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Mae Negrino’s Eulogy

Delivered December 29, 2000

Hello. On behalf of our family, I’d like to thank you all for coming here this morning. My grandmother, Mae Valletutti Negrino, was born in Brooklyn in May of 1902 and lived for 98 years. She lived through a time of almost unimaginable change. To put it into perspective, when she was born, one of her immigrant father’s jobs was lighting the gas lamps in the streets of New York. By the time she passed away, her children, grandchildren, and great-grandchildren spent hours a day bathed in the cool light of their computer monitors.

Mae married young, and stayed married to my grandpa Tom for 60 years, until his passing in 1980. She had two children. The eldest, her daughter Frances, died young of an infection, one that could have been easily cured just a few years later, after the invention of penicillin. Her second child was my father Joe.

Like so many others, the family struggled through hard times. My grandfather worked for the phone company until he was laid off during the Depression, and then he got a job with the WPA appraising houses. When the Depression finally ended, Western Electric hired him back, first in Philadelphia and finally back in New York. Mae was also doing her part to make ends meet: she would go downtown to the garment district, buy women’s and children’s clothing, and then sell them to the neighborhood women out of her home.

Family was always important to her. When Joe and my mother Dorothy moved to California in 1961, Mae and my grandfather regularly drove across the country to visit. After grandpa Tom retired in the late 60’s, they lived in Garden Grove so they could be nearby. However, the lights of Las Vegas beckoned, and they moved there in 1972.

She loved playing the slots, and she would take the senior citizen’s bus from her condo to a nearby casino. She would play for a few hours, always on her machine, then get the staff to shut the machine down while she headed to the buffet, where her table was waiting. She loved having family visit her in Las Vegas, although she never allowed us to tell her friends our ages, because it might give away her age, which was a closely guarded secret.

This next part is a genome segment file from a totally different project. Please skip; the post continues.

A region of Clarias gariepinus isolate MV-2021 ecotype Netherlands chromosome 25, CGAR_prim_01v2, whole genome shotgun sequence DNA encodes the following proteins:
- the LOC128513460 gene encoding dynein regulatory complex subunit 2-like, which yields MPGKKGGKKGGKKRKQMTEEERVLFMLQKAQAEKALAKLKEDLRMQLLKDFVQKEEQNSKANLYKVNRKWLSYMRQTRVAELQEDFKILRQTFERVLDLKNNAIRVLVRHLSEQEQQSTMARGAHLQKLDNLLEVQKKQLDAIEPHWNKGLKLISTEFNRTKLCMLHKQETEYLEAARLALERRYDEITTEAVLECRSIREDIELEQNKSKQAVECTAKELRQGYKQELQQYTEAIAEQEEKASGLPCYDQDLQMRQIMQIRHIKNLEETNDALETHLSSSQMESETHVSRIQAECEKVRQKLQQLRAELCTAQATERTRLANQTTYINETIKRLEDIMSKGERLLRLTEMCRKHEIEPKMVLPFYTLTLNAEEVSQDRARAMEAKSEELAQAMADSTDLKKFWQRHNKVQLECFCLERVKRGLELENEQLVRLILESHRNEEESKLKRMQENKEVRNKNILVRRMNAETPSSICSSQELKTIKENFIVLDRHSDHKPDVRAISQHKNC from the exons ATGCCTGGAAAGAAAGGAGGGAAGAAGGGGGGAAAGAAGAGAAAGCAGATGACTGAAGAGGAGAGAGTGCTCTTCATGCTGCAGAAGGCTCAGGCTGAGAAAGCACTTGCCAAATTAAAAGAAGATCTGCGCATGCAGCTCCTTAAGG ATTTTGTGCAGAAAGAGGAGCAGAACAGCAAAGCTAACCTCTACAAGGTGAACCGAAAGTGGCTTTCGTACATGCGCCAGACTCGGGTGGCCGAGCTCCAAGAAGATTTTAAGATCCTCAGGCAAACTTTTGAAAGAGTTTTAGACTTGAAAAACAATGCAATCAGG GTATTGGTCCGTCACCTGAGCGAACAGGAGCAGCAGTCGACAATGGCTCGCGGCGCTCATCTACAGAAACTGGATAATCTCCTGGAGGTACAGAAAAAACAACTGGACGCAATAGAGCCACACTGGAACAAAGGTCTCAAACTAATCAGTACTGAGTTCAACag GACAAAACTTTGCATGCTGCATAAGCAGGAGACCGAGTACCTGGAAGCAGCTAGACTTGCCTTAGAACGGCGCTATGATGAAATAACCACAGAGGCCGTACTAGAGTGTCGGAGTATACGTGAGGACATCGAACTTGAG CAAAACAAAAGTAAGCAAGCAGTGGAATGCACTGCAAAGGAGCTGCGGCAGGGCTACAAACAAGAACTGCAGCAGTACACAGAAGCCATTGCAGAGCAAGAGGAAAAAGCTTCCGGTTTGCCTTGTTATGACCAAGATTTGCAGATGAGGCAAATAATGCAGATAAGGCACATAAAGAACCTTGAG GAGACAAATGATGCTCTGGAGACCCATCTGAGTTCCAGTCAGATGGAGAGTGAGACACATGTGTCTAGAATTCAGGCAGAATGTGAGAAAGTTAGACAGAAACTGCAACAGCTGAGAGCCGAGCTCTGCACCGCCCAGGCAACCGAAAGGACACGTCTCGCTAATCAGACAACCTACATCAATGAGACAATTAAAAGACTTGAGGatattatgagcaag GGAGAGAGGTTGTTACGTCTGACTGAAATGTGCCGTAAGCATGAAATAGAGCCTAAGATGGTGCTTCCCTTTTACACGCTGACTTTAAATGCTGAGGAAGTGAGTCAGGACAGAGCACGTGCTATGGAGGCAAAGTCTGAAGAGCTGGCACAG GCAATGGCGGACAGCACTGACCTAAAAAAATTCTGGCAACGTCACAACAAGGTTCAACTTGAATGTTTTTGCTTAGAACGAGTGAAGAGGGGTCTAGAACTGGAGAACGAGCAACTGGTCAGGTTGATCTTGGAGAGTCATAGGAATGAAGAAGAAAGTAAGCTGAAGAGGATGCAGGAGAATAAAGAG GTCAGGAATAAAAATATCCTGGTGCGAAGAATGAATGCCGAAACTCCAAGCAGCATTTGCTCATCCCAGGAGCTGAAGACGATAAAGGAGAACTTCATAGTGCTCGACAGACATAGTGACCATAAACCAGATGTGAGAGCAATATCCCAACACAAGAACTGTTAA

She wasn’t always the easiest person to get along with. She had very definite opinions—covering just about everything. Everyone in the family has a memory of the time Mae commented on their clothes, their weight, or their choice in mates. Some would call her outspoken. Others would call her blunt. Still, she could be very generous with gifts for her family. In any event, she was fiercely independent; she lived on her own in Las Vegas until she was 96 years old.

At that point, her failing health finally brought her to live with my father. Over the last two years, he has done everything he could to make her as comfortable as possible. No mother could have asked for a more devoted son. My father made sure that she was always involved with the family, and earlier this year, Mae was happy to be present in Albuquerque when the first of her great-grandchildren was married.

She loved food; making it, serving it, and eating it. When she could no longer cook, she took just as much pleasure in backseat driving in the kitchen. One of her favorite sayings was “Mangia!” And that’s how I will remember and honor my grandmother; by following her joyful command to eat, to enjoy, and to live.

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